March 16, 2001Financial management, information technology, acquisition reform and human capital are some of the major challenges facing agencies, several inspectors general testified Thursday before a House panel, repeating what is quickly becoming the mantra for government reform advocates. Members of the House Subcommittee on National Security, Veterans Affairs and International Relations brought in the IGs to discuss waste, fraud and abuse at nine federal organizations: the Defense, State, Energy and Veterans Affairs departments; NASA; the Federal Emergency Management Agency; the Agency for International Development; the Peace Corps; and the International Trade Commission. "Recurring themes ring through each IG's description of wasteful information technology acquisitions, antiquated human capital policies, sloppy financial controls and the lack of performance-driven, results-oriented management," said subcommittee chairman Christopher Shays, R-Conn. According to Robert Lieberman, deputy IG at the Defense Department, the most serious problem at the Pentagon is that funding shortfalls have led to a decline in military readiness. "Many of the programs [Defense] needs to perform its core functions are under-funded," Lieberman said. Veterans Affairs IG Richard Griffin said the department's major problems include benefits application backlogs and $61 million in overpayments of benefits. The lag time between agreeing to adopt reform recommendations and the actual implementation of recommendations is the problem at NASA, according to that agency's IG, Roberta Gross. At FEMA, the main impediment to financial management reform is that officials have yet to recognize the agency has problems in its financial systems, said Deputy Inspector General Richard Skinner. The problems identified at the hearing date back several years, and legislators have vowed to force change during the 107th Congress. Sen. Fred Thompson, R-Tenn., recently declared that he would step up efforts to tie agencies' budgets to performance objectives. The fiscal 2002 budget blueprint issued last month by President Bush did not include provisions that link federal agencies' funding to management performance. An administration official said the Bush team has not had time to integrate management reforms into its fiscal 2002 budget proposal. "Waste, fraud, abuse and mismanagement threaten vital national missions and undermine public confidence in government," Shays said.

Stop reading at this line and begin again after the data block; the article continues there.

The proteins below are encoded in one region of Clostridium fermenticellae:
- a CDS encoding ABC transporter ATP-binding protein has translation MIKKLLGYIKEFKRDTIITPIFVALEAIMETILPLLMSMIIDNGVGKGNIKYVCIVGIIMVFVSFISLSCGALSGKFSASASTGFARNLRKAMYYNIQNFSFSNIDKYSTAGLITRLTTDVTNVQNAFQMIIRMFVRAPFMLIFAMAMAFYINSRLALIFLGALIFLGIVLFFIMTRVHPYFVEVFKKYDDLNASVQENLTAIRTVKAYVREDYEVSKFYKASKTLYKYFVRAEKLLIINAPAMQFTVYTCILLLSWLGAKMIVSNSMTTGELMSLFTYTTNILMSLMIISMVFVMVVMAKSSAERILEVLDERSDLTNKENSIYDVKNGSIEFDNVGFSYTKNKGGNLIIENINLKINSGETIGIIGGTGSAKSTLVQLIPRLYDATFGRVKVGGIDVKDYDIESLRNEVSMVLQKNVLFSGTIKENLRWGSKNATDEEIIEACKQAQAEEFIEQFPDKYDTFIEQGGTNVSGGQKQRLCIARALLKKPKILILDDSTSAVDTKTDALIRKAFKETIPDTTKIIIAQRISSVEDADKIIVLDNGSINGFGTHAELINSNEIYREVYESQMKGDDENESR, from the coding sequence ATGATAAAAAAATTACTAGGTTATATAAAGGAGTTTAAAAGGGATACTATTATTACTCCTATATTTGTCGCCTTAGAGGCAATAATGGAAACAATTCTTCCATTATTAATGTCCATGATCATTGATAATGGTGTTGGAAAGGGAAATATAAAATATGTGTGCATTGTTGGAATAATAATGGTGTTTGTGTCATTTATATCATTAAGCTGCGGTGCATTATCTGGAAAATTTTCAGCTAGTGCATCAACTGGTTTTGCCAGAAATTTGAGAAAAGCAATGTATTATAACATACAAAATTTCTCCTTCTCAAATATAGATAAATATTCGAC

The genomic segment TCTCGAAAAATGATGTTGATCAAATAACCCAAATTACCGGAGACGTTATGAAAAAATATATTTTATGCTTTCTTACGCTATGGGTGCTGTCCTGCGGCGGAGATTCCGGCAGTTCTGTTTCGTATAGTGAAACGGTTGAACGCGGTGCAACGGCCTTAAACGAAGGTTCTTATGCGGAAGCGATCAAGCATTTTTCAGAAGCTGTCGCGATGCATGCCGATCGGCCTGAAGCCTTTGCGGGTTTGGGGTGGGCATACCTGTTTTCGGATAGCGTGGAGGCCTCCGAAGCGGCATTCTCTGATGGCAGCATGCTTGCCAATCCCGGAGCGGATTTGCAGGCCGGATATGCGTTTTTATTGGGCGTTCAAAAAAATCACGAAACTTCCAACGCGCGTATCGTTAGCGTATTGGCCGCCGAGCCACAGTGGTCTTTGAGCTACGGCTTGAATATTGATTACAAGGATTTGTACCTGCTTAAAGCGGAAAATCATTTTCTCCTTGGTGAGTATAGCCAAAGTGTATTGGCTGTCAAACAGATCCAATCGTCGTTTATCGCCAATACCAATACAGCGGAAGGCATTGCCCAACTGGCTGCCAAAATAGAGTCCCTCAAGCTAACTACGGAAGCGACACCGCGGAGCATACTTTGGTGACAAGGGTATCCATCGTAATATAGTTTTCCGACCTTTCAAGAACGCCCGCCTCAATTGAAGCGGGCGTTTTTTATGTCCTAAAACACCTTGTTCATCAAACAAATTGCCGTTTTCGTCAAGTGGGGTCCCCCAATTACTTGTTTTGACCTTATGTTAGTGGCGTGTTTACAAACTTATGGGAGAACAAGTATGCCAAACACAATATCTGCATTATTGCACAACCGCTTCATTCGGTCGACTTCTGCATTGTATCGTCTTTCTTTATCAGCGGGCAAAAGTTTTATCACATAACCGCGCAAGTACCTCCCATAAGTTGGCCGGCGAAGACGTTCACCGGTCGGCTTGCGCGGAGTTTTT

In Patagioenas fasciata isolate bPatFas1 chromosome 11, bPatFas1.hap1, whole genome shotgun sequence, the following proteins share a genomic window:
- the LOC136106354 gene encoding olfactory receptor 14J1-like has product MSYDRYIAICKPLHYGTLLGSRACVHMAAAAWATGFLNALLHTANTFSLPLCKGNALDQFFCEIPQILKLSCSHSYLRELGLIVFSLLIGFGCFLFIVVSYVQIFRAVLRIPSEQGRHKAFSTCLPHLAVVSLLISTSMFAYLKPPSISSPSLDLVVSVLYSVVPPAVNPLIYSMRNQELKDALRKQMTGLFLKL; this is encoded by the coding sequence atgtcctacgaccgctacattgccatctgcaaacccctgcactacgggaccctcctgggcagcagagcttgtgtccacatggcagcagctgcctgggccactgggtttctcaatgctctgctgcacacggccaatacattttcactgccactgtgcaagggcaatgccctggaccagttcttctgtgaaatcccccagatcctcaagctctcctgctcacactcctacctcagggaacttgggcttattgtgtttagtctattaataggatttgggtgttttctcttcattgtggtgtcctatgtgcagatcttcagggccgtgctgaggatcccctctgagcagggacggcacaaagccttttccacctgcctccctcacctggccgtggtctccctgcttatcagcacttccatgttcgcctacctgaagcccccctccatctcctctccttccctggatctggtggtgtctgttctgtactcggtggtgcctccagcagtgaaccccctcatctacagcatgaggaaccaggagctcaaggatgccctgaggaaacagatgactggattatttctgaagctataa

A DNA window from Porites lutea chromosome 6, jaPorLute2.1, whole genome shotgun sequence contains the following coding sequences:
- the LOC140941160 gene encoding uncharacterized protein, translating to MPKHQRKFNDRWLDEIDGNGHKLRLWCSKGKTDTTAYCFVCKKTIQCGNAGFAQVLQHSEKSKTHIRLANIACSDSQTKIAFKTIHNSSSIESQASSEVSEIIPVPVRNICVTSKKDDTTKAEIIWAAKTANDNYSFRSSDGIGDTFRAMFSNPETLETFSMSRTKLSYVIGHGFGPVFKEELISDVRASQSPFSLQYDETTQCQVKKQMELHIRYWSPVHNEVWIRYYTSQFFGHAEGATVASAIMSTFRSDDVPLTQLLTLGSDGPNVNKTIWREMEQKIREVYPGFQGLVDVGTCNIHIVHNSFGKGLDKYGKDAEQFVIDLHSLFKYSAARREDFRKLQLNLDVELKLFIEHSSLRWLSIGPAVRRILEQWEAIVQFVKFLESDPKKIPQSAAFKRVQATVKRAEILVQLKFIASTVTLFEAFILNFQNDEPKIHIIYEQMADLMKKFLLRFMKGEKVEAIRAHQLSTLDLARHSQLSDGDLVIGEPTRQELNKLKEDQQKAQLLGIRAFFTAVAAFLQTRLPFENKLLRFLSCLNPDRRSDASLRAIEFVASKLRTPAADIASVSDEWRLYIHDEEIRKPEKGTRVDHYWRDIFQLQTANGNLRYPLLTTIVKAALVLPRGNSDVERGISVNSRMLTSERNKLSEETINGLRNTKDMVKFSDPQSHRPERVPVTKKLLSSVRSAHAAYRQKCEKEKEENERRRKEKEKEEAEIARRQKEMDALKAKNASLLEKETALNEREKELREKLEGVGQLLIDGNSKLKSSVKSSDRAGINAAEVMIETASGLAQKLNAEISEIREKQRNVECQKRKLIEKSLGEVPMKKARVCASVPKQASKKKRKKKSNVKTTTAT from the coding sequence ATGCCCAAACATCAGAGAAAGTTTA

March 16, 2001